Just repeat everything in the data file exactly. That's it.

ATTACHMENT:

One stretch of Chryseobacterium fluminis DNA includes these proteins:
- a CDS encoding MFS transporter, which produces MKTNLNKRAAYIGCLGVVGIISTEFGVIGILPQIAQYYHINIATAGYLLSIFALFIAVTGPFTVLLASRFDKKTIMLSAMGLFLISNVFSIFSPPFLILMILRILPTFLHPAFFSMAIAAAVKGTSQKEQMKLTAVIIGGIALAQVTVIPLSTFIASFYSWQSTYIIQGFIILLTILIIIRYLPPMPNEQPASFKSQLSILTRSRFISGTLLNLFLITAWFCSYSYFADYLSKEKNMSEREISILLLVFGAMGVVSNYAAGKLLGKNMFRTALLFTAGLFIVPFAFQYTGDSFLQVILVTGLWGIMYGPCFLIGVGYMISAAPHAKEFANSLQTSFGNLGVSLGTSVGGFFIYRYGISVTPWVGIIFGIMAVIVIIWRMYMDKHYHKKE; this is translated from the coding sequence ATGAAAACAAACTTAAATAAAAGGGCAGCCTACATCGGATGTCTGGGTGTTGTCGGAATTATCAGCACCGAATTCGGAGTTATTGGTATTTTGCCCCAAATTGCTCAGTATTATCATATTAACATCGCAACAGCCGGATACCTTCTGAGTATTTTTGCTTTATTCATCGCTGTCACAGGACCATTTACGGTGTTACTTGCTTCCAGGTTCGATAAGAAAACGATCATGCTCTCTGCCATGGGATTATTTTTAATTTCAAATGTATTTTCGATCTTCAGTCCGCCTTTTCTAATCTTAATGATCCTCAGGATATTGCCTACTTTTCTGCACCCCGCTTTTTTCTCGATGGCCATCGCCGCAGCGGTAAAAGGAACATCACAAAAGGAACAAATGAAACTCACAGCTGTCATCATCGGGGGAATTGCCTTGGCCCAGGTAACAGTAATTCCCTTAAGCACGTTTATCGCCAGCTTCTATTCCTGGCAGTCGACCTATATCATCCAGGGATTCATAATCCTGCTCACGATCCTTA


One stretch of Chryseobacterium fluminis DNA includes these proteins:
- a CDS encoding MFS transporter, which produces MKTNLNKRAAYIGCLGVVGIISTEFGVIGILPQIAQYYHINIATAGYLLSIFALFIAVTGPFTVLLASRFDKKTIMLSAMGLFLISNVFSIFSPPFLILMILRILPTFLHPAFFSMAIAAAVKGTSQKEQMKLTAVIIGGIALAQVTVIPLSTFIASFYSWQSTYIIQGFIILLTILIIIRYLPPMPNEQPASFKSQLSILTRSRFISGTLLNLFLITAWFCSYSYFADYLSKEKNMSEREISILLLVFGAMGVVSNYAAGKLLGKNMFRTALLFTAGLFIVPFAFQYTGDSFLQVILVTGLWGIMYGPCFLIGVGYMISAAPHAKEFANSLQTSFGNLGVSLGTSVGGFFIYRYGISVTPWVGIIFGIMAVIVIIWRMYMDKHYHKKE; this is translated from the coding sequence ATGAAAACAAACTTAAATAAAAGGGCAGCCTACATCGGATGTCTGGGTGTTGTCGGAATTATCAGCACCGAATTCGGAGTTATTGGTATTTTGCCCCAAATTGCTCAGTATTATCATATTAACATCGCAACAGCCGGATACCTTCTGAGTATTTTTGCTTTATTCATCGCTGTCACAGGACCATTTACGGTGTTACTTGCTTCCAGGTTCGATAAGAAAACGATCATGCTCTCTGCCATGGGATTATTTTTAATTTCAAATGTATTTTCGATCTTCAGTCCGCCTTTTCTAATCTTAATGATCCTCAGGATATTGCCTACTTTTCTGCACCCCGCTTTTTTCTCGATGGCCATCGCCGCAGCGGTAAAAGGAACATCACAAAAGGAACAAATGAAACTCACAGCTGTCATCATCGGGGGAATTGCCTTGGCCCAGGTAACAGTAATTCCCTTAAGCACGTTTATCGCCAGCTTCTATTCCTGGCAGTCGACCTATATCATCCAGGGATTCATAATCCTGCTCACGATCCTTA